Friday, 27 January 2012


A recent article in Inhabitat, first published in TreeHugger, detailed the discoveries of a young boy of 7, not your average 7 year old discovery, but one that involved the discovery that solar cells positioned in a particular way, led to highter energy creation than the traditional flat panel approach. He observed that trees set out branches in a particular way, later discovering that they, like much of the natural world, followed the rule of fibonaci as the design factor. He then went ahead to build a solar tree.

Fascinating that we are still fascinated by the wonders of natural desigh, I continued reading, and following links within the article, which led me to another article about Biomimicry - a term I hadnt heard before, but was the essense of much that I had been personally reading and studying and researching for years, and would be the backbone for a new project I am developing around a sail around the UK.

I discovered Second Nature, a film about Biomimicry - a term coined by Janine Benyus - as can be discovered in her brilliant book Biomimicry: Innovation Inspired by Nature.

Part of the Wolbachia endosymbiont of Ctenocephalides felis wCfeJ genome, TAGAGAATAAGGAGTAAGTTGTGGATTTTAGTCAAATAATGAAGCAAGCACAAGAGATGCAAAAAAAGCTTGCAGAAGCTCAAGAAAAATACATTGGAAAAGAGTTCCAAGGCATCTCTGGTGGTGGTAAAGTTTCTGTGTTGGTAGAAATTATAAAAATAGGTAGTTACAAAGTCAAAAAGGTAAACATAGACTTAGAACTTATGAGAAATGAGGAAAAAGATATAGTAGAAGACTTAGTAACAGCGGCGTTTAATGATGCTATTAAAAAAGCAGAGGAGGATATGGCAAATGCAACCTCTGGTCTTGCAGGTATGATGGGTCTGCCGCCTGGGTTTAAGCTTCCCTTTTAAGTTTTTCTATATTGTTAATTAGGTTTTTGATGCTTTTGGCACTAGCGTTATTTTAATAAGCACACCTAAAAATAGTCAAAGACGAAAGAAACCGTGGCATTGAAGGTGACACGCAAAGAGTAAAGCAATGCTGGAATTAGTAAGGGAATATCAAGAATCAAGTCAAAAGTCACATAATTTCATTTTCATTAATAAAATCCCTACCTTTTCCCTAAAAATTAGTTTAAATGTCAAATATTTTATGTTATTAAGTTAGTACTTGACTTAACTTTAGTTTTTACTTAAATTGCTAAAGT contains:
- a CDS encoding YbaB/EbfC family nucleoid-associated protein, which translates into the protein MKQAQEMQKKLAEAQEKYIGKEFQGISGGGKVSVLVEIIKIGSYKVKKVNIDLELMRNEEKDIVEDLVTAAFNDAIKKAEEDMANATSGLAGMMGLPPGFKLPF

Kinetic energy (bio propulsion lab) is also a new energy becoming a major mover shaker in the green technology industry, and what better creature to observe than the propulsion methods of the elegant jellyfish. Given that popular belief is that jelly fish will be the only fish left in the sea in the years to come, we better start observing their behaviour.  Adaptive technology as detailed in a recent press release of research at Caltech is another area of interest, exploring the adaptive memory as a sensory experience.

And then there's the 'nice idea' but terrible design nominee: the carbon fibre hybrid boat tang! Ugly as all hell, but an interesting concept.

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